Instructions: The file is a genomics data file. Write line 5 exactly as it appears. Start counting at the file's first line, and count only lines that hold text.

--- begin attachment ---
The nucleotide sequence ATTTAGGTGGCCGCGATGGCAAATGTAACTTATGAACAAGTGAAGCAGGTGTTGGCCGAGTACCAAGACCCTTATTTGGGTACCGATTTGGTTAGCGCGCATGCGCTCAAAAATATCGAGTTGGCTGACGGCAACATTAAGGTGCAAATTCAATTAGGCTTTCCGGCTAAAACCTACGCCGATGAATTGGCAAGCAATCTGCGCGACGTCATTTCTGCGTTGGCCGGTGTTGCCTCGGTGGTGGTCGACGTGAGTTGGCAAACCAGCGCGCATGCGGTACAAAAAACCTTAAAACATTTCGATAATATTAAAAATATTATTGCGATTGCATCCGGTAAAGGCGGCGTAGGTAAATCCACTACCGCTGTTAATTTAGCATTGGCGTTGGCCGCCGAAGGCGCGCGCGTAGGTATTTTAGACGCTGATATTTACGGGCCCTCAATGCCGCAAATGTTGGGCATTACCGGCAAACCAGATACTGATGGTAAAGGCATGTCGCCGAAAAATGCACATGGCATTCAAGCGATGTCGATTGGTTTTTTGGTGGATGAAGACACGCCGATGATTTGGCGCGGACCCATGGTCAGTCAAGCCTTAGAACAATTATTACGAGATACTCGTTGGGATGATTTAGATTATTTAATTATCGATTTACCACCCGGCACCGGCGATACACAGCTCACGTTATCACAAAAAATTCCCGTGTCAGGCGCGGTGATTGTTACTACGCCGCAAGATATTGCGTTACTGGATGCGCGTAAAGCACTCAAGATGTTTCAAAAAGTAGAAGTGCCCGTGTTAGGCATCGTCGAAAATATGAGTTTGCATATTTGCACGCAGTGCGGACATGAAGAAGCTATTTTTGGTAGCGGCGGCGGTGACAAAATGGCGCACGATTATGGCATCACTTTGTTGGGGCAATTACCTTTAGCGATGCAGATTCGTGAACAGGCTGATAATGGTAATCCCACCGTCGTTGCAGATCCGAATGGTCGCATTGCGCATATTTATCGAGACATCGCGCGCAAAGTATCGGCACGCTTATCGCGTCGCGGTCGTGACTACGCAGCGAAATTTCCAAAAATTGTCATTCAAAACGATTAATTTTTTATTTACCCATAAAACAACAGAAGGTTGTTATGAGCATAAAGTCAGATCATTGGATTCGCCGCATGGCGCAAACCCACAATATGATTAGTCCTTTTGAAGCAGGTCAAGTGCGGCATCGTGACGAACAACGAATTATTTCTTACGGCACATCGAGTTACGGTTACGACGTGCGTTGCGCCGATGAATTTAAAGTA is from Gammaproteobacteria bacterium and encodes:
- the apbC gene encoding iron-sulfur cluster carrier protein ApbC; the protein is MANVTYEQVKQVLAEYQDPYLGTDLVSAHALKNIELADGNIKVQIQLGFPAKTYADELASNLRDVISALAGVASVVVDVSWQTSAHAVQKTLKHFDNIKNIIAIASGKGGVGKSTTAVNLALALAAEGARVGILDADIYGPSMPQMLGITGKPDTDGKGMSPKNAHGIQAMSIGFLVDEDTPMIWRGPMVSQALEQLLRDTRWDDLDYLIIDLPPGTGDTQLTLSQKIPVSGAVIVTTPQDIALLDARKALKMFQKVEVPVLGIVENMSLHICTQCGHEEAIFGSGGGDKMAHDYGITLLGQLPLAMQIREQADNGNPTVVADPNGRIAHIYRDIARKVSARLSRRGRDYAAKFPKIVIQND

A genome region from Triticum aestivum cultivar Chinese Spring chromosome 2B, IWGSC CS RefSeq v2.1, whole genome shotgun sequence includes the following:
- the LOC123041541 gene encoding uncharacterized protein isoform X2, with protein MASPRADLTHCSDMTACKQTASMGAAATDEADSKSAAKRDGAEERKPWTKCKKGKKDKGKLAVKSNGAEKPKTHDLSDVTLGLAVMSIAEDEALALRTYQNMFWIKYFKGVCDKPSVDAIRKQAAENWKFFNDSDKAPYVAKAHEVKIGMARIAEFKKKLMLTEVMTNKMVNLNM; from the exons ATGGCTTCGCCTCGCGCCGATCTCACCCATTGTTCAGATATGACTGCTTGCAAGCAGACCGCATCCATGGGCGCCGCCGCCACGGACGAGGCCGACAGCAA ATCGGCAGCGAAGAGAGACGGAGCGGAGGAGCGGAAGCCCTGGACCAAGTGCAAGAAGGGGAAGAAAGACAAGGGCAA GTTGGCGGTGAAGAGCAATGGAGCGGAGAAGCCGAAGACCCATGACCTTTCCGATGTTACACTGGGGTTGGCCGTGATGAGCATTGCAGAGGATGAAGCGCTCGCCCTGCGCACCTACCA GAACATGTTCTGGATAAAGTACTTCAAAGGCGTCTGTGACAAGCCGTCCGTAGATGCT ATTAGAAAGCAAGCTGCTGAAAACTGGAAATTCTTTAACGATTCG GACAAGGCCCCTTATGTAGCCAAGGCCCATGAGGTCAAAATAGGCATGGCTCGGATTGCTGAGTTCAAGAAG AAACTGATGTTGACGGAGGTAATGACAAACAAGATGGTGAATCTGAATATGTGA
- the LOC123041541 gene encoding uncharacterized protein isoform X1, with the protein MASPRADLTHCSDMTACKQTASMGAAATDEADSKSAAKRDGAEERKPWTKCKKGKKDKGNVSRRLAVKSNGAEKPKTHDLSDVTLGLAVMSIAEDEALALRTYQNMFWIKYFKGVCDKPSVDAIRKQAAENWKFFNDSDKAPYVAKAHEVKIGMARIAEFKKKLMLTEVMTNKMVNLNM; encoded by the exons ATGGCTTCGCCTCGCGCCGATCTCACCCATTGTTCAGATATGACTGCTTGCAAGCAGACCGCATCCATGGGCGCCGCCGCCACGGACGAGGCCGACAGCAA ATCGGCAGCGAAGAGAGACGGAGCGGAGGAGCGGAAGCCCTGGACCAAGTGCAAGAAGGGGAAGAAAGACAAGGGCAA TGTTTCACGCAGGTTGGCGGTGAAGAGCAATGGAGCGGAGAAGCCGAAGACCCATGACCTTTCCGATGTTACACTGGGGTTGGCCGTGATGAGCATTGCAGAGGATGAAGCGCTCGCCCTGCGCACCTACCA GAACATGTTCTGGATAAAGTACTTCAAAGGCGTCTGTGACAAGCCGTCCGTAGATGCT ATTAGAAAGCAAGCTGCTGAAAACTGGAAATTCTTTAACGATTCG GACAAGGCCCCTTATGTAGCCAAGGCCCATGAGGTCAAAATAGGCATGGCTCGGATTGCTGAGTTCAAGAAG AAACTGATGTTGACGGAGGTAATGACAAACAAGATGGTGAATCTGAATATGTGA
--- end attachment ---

- the LOC123041541 gene encoding uncharacterized protein isoform X1, with the protein MASPRADLTHCSDMTACKQTASMGAAATDEADSKSAAKRDGAEERKPWTKCKKGKKDKGNVSRRLAVKSNGAEKPKTHDLSDVTLGLAVMSIAEDEALALRTYQNMFWIKYFKGVCDKPSVDAIRKQAAENWKFFNDSDKAPYVAKAHEVKIGMARIAEFKKKLMLTEVMTNKMVNLNM; encoded by the exons ATGGCTTCGCCTCGCGCCGATCTCACCCATTGTTCAGATATGACTGCTTGCAAGCAGACCGCATCCATGGGCGCCGCCGCCACGGACGAGGCCGACAGCAA ATCGGCAGCGAAGAGAGACGGAGCGGAGGAGCGGAAGCCCTGGACCAAGTGCAAGAAGGGGAAGAAAGACAAGGGCAA TGTTTCACGCAGGTTGGCGGTGAAGAGCAATGGAGCGGAGAAGCCGAAGACCCATGACCTTTCCGATGTTACACTGGGGTTGGCCGTGATGAGCATTGCAGAGGATGAAGCGCTCGCCCTGCGCACCTACCA GAACATGTTCTGGATAAAGTACTTCAAAGGCGTCTGTGACAAGCCGTCCGTAGATGCT ATTAGAAAGCAAGCTGCTGAAAACTGGAAATTCTTTAACGATTCG GACAAGGCCCCTTATGTAGCCAAGGCCCATGAGGTCAAAATAGGCATGGCTCGGATTGCTGAGTTCAAGAAG AAACTGATGTTGACGGAGGTAATGACAAACAAGATGGTGAATCTGAATATGTGA